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Dapr provides a set of "building blocks" that greatly simplify microservice development. I've already made the case for why you should use Dapr for distributed applications, and in this post, I want to explore the options for running locally (particularly with .NET developers in mind).

There's actually quite a lot of choice, and so this post is simply my current understanding of the options available and why you might pick one. At the time of writing Dapr 1.5 has just been released, and I'm sure that over time there will be further improvements to simplify things.

Ideally, if I'm working on a microservices application, I want it to be really easy to run the entire application locally, as well as to test and debug the microservice I'm working on in the context of the whole application.

Choice 1 - One repo or many?

One of the first choices you run into with microservices (regardless of whether you're using Dapr) is whether to put all of your microservices into a single source code repository or have one per microservice.

The advantage of keeping all microservices in one Git repo is that you've just got one thing to clone and all your code is conveniently located in one place, making it easier to find what you're looking for. The disadvantage is that as the number of microservices grows, this repo can become unwieldy. You can also find that developers inadvertently create inappropriate tight coupling between microservices such as adding direct project references to the codebase of another microservice in Visual Studio.

Another tricky challenge is the many CI/CD tools assume that a single Git repo means a single asset to build and deploy. But with microservices you want to independently deploy and release each microservice. You may also want to tag and branch them independently in Git, which can get confusing. For that reason, a lot of teams working on microservices gravitate towards separate repos per microservice, especially as the project grows much larger.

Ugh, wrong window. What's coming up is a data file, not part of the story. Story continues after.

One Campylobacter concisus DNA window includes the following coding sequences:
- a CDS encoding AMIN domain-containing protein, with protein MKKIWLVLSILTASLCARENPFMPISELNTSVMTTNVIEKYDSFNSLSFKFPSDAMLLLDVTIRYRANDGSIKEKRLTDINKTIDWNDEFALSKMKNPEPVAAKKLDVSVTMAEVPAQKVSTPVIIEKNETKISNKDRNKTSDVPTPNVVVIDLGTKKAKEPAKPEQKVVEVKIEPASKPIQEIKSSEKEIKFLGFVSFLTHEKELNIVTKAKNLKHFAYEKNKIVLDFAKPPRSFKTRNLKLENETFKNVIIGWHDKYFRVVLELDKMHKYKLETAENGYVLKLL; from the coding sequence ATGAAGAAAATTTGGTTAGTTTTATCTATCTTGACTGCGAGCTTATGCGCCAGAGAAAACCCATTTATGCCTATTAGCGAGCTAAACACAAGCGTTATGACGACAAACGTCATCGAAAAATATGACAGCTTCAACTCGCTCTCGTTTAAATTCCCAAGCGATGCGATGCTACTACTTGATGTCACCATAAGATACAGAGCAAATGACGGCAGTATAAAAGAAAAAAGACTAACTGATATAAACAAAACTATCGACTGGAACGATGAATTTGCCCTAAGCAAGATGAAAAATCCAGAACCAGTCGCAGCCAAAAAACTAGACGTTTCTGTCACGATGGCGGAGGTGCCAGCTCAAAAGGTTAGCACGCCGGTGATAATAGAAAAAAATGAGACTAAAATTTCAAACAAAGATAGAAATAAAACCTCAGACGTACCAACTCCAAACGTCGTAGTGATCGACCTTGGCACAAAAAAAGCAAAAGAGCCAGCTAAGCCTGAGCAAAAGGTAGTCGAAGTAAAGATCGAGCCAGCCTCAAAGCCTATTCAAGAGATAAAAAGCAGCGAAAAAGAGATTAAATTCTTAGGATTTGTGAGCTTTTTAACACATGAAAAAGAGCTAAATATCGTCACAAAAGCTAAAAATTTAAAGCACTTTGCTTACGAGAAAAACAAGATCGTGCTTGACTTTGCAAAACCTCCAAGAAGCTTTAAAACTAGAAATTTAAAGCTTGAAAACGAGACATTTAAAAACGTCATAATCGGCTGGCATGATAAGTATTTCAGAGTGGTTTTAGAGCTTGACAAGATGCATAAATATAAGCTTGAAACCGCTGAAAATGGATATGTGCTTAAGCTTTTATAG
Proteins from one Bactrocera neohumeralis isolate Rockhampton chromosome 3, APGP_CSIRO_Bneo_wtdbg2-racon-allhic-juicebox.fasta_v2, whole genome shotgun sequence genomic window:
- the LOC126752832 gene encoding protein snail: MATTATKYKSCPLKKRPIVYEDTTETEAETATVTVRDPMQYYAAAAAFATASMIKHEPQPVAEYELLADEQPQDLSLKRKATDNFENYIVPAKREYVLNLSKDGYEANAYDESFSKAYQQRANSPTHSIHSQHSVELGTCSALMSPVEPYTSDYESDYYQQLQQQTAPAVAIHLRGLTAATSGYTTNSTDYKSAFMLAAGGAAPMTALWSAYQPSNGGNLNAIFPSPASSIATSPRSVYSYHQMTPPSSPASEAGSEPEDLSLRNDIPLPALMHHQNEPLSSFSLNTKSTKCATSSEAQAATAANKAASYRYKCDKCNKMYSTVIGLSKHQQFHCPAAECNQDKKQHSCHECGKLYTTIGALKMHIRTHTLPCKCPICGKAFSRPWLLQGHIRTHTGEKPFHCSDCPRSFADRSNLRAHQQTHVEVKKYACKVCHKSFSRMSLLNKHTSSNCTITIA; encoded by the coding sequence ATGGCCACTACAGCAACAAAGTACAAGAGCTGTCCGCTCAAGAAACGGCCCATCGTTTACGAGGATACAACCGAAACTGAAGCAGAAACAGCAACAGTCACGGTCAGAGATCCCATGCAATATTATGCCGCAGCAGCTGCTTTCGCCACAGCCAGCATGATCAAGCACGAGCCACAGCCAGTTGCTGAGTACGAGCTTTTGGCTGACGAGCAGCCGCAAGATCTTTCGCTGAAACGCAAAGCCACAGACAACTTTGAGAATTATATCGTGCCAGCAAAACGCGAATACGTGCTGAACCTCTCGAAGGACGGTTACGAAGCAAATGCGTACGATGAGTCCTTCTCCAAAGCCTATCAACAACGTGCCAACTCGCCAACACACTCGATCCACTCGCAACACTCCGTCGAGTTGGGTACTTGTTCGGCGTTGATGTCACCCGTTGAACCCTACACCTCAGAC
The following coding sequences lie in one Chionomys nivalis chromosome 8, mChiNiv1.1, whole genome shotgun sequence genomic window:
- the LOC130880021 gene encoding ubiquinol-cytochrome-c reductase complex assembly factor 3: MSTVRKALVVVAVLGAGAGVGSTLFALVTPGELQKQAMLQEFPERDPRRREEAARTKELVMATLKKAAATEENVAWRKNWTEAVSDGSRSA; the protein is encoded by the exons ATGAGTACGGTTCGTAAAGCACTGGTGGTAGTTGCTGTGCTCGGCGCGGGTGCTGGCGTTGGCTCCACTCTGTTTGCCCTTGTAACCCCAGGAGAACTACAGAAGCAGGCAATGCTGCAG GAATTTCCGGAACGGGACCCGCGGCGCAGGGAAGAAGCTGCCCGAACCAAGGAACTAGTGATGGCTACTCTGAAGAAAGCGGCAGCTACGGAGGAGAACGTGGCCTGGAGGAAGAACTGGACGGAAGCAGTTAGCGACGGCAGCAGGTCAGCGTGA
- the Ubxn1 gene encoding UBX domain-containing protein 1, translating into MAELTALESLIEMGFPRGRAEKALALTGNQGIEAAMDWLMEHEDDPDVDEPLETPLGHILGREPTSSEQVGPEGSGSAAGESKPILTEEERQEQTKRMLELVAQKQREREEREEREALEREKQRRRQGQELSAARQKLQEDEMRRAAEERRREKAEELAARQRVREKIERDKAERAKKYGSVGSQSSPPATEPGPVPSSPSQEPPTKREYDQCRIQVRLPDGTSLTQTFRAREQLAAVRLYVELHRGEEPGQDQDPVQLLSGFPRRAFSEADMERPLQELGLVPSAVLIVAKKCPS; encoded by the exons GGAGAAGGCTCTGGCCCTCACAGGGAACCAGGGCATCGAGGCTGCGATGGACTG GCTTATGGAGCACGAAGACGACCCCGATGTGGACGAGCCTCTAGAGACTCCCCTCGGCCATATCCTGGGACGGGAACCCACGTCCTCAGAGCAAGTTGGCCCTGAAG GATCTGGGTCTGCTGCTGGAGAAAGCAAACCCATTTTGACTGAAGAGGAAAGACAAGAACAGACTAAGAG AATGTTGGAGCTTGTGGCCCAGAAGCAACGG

To be honest I can't say I know what the best approach is here. It seems that the "monorepo" is making a comeback in terms of popularity, and with a few improvements in CI/CD tooling, maybe the inherrent difficulties with that approach can be overcome.

Fortunately Dapr will work with either approach, but the choice you make does have some implications for how you will start everything up for local development.

Choice 2 - Self-hosted or containers?

One of the key choices for running Dapr locally is whether you'd prefer your code to be containerized or not. Dapr supports running in "self-hosted" mode, where you simply run your microservice and the Dapr "sidecar" natively on your development machine. Any auxiliary services that implement the building blocks (such as Redis for state stores and pub sub) can also run locally on your machine, and you might independently decide to containerize them.

But you can go all-in with containers, and have your own code running in containers. Whether you choose this approach will depend on factors like how comfortable your development team are with using tools like Docker Compose or Kubernetes. They'll need to know how to debug code running inside containers. Now that Docker Desktop has become a commercial product, you may also not be able to use it without purchasing licenses for your team.

Containers choice: Docker compose or Kubernetes

If you do decide to go with running your microservices locally as containers, there are two approaches I've seen with Dapr. One is to construct a Docker Compose file that has a container for each microservice, plus a Dapr sidecar for each microservice, and any additional services such as Redis and Zipkin. The nice thing about this is that the Docker Compose file can either point at the source code for each microservice, or can reference pre-built images in a Docker registry, meaning that if you only care about working on a single microservice, you don't need to build the code for all the others.

The disadvantage of the Docker Compose method at the moment is that it requires a bit of expertise with the Docker Compose syntax to set it up properly. You need to ensure you correctly set up ports and networking so everything can talk to each other on the expected host name ("localhost" gets particularly confusing), and you will also need to correctly map your Dapr component definitions into the right place. Of course, once you've got it working for the first time, things become easier. But I did find myself taking a lot longer than I hoped to get this running when I first tried it (due mostly to silly mistakes).